We are typically not our normal selves when coping with a traumatic experience. Sometimes it feels like trauma has taken everything away from you, including your sense of self and character. But contrary to how it feels, you’re still you- you’re just a different version of you right now, and for valid reasons.
I made a promise to myself that I would not let my circumstances change me. I tried cracking jokes whenever I could, say yes to social outings to stay that spontaneous up-for-anything girl people remembered, while also maintaining the strong image that people saw and sought help from. But the more I slipped into depression and anxiety, the more these self-expectations became impossible to live up to. I wasn’t my ideal self. I didn’t know who I was anymore if I was ever going to get ‘me’ back, and it caused me to question whether I was all of those things to begin with.
“The most powerful force in the human psyche is people’s need for their words and actions to stay consistent with their identity – how we define ourselves.”
Cognitive psychology teaches that the way to understand behaviour is to understand how the brain processes information. It shows us that the human psyche is highly influenced by the world and circumstances around us, and this is likely to change our behaviour. This ultimately shapes how we define ourselves. I credit the main influence to this change in my behaviour to my circumstance. I just wasn’t happy.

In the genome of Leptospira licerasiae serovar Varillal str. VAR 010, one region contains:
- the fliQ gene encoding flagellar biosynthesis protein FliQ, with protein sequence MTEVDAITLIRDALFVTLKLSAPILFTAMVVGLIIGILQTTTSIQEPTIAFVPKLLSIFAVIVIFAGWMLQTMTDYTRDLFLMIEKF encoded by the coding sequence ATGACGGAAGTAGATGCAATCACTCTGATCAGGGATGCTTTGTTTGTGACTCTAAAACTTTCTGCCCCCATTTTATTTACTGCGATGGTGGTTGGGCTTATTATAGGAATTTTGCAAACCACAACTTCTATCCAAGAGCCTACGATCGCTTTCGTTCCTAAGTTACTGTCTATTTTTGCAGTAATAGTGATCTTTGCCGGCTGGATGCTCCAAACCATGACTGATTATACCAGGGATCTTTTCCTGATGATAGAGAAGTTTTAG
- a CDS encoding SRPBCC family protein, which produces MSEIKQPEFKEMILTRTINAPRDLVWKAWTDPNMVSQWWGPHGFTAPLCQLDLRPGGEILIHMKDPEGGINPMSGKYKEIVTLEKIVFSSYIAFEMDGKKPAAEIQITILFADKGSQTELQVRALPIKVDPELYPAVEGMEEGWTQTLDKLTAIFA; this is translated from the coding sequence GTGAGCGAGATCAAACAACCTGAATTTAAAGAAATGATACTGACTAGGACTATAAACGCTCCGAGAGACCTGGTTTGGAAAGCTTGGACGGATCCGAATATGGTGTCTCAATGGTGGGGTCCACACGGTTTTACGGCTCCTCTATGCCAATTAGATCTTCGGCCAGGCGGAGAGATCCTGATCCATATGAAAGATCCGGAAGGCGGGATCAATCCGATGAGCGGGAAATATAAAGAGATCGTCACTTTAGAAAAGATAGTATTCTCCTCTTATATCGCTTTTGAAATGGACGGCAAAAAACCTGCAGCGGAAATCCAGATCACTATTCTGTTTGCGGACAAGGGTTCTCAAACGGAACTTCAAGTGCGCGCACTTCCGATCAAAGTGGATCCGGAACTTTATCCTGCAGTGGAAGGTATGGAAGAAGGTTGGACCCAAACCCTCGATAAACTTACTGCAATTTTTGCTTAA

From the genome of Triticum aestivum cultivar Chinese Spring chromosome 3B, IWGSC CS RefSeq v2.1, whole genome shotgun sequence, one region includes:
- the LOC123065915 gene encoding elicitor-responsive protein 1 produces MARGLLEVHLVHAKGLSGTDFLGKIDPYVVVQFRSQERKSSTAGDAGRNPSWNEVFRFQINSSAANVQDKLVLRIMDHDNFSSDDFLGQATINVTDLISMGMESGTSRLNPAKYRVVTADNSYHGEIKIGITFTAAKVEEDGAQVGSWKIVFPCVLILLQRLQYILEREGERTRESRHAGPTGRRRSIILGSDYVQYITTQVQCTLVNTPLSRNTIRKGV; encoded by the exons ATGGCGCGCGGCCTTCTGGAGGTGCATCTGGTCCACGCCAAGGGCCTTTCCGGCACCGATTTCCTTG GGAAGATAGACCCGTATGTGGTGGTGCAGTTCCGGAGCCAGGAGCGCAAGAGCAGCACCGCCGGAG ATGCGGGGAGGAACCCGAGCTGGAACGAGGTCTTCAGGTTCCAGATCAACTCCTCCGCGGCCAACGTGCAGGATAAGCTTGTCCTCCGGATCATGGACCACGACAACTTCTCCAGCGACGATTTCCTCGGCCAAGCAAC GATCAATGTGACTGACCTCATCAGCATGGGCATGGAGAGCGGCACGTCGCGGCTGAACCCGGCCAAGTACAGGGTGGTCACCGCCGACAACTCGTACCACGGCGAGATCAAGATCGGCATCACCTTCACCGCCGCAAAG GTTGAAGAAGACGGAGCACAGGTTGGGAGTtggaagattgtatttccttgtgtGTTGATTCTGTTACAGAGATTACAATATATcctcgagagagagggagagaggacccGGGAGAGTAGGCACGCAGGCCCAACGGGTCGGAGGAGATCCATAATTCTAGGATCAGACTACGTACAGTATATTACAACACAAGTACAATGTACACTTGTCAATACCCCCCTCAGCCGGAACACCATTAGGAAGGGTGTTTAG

You change with your Circumstance
Please note the possibility of you attaching qualities of your pre-trauma life to your identity. That image of yourself that you hold in your head is probably of a much happier you. At this moment, you are living in the midst of trauma, and you can’t expect to be all of the positive traits that you see and miss about yourself when you’re struggling emotionally.
Understand that you are allowed to feel sad, depressed, moody, anxious, and angry – even if those feelings drag on for years. This is what grieving looks like. When things settle down, because they eventually will, you’ll understand just why you felt the way you did.
This isn’t all you; this is just a sad version of you- one that is more affected by your circumstance, and that is completely okay.
Keep in mind that your emotions are circumstantial.
All feelings pass, alter, and change day-to-day, it’s just a matter of degree as to how heavy we feel them, and for how long. Small everyday life events can cause us to lose sight of ourselves. A promotion can send you on a power rush turning you into a world-class dictator, a heated argument can make you lash out in some not-so-nice insults with your loved one, a fresh new love can make you develop interests that are not so “you” to begin with. Each of these instances is a result of circumstantial changes that can alter your mood. Yet also in these instances, your core is likely still intact. Your weird sense of humour, your stubbornness, your compassion for others. This is what makes you – you.
Being sad will alter your mood, but it will not alter your core. I promise you, underneath that ugly mask of depression, the anxiety, the fear, the overthinking, is you. I hope you’ll eventually see this to be true, just give yourself time to overcome this challenge.
Accept that You will change.
As you heal, you will find yourself in a new circumstance, one that may be better- but different. Once again, this change in circumstance will not diminish your core, but, you will evolve.